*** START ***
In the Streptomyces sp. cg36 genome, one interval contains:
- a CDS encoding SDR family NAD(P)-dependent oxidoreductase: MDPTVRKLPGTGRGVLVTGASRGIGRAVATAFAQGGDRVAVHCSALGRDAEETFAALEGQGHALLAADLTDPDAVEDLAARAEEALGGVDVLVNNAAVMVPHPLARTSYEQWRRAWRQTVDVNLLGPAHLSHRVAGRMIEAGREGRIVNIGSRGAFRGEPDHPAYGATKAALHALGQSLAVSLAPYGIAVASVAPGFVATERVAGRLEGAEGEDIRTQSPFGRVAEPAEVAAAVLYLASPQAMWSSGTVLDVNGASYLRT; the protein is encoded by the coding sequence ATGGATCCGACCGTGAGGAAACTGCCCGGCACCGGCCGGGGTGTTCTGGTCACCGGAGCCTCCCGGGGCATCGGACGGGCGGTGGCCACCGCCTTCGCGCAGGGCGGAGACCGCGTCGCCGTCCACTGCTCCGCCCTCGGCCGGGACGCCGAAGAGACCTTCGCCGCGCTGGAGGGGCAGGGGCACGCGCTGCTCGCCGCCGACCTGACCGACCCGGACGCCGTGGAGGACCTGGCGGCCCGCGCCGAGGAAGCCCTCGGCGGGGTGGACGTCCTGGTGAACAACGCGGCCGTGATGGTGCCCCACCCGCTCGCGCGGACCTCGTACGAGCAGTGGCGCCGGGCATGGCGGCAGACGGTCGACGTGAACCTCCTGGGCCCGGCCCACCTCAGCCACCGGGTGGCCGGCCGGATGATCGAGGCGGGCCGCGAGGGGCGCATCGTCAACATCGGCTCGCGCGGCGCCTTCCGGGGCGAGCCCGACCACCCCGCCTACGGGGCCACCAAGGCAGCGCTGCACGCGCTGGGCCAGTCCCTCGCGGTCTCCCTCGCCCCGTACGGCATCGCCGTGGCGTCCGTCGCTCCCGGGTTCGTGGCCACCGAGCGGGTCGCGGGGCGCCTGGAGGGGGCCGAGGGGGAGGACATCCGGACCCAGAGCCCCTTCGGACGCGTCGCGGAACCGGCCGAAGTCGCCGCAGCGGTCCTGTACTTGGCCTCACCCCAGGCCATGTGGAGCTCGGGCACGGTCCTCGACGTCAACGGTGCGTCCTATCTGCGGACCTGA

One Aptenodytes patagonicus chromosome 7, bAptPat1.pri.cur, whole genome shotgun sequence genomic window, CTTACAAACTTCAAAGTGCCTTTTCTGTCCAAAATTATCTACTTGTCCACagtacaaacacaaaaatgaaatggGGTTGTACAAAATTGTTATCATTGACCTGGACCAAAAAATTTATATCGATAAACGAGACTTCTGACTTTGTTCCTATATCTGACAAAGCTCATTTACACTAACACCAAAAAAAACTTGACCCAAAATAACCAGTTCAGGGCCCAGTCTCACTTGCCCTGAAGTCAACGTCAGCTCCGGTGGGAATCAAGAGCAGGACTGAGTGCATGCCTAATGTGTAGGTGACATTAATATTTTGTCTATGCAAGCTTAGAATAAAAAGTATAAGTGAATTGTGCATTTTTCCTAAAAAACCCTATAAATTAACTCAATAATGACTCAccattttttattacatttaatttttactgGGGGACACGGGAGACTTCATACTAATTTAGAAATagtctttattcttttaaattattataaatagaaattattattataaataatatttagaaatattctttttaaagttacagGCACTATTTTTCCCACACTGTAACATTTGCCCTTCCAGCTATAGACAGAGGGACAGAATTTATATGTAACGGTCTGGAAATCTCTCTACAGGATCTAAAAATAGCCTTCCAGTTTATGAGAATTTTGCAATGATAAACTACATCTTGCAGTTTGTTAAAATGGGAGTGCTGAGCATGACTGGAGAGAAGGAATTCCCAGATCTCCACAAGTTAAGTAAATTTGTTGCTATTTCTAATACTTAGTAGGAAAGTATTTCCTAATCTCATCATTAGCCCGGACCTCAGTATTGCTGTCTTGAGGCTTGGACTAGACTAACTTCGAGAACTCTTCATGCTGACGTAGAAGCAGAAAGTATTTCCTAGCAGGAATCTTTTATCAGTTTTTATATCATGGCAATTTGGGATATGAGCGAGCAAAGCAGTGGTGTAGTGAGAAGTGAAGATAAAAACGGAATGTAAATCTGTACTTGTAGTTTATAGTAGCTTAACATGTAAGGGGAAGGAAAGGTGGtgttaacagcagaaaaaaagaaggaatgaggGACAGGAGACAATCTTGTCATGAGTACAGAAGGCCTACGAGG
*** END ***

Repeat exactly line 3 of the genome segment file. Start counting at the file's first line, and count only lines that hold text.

One Aptenodytes patagonicus chromosome 7, bAptPat1.pri.cur, whole genome shotgun sequence genomic window, CTTACAAACTTCAAAGTGCCTTTTCTGTCCAAAATTATCTACTTGTCCACagtacaaacacaaaaatgaaatggGGTTGTACAAAATTGTTATCATTGACCTGGACCAAAAAATTTATATCGATAAACGAGACTTCTGACTTTGTTCCTATATCTGACAAAGCTCATTTACACTAACACCAAAAAAAACTTGACCCAAAATAACCAGTTCAGGGCCCAGTCTCACTTGCCCTGAAGTCAACGTCAGCTCCGGTGGGAATCAAGAGCAGGACTGAGTGCATGCCTAATGTGTAGGTGACATTAATATTTTGTCTATGCAAGCTTAGAATAAAAAGTATAAGTGAATTGTGCATTTTTCCTAAAAAACCCTATAAATTAACTCAATAATGACTCAccattttttattacatttaatttttactgGGGGACACGGGAGACTTCATACTAATTTAGAAATagtctttattcttttaaattattataaatagaaattattattataaataatatttagaaatattctttttaaagttacagGCACTATTTTTCCCACACTGTAACATTTGCCCTTCCAGCTATAGACAGAGGGACAGAATTTATATGTAACGGTCTGGAAATCTCTCTACAGGATCTAAAAATAGCCTTCCAGTTTATGAGAATTTTGCAATGATAAACTACATCTTGCAGTTTGTTAAAATGGGAGTGCTGAGCATGACTGGAGAGAAGGAATTCCCAGATCTCCACAAGTTAAGTAAATTTGTTGCTATTTCTAATACTTAGTAGGAAAGTATTTCCTAATCTCATCATTAGCCCGGACCTCAGTATTGCTGTCTTGAGGCTTGGACTAGACTAACTTCGAGAACTCTTCATGCTGACGTAGAAGCAGAAAGTATTTCCTAGCAGGAATCTTTTATCAGTTTTTATATCATGGCAATTTGGGATATGAGCGAGCAAAGCAGTGGTGTAGTGAGAAGTGAAGATAAAAACGGAATGTAAATCTGTACTTGTAGTTTATAGTAGCTTAACATGTAAGGGGAAGGAAAGGTGGtgttaacagcagaaaaaaagaaggaatgaggGACAGGAGACAATCTTGTCATGAGTACAGAAGGCCTACGAGG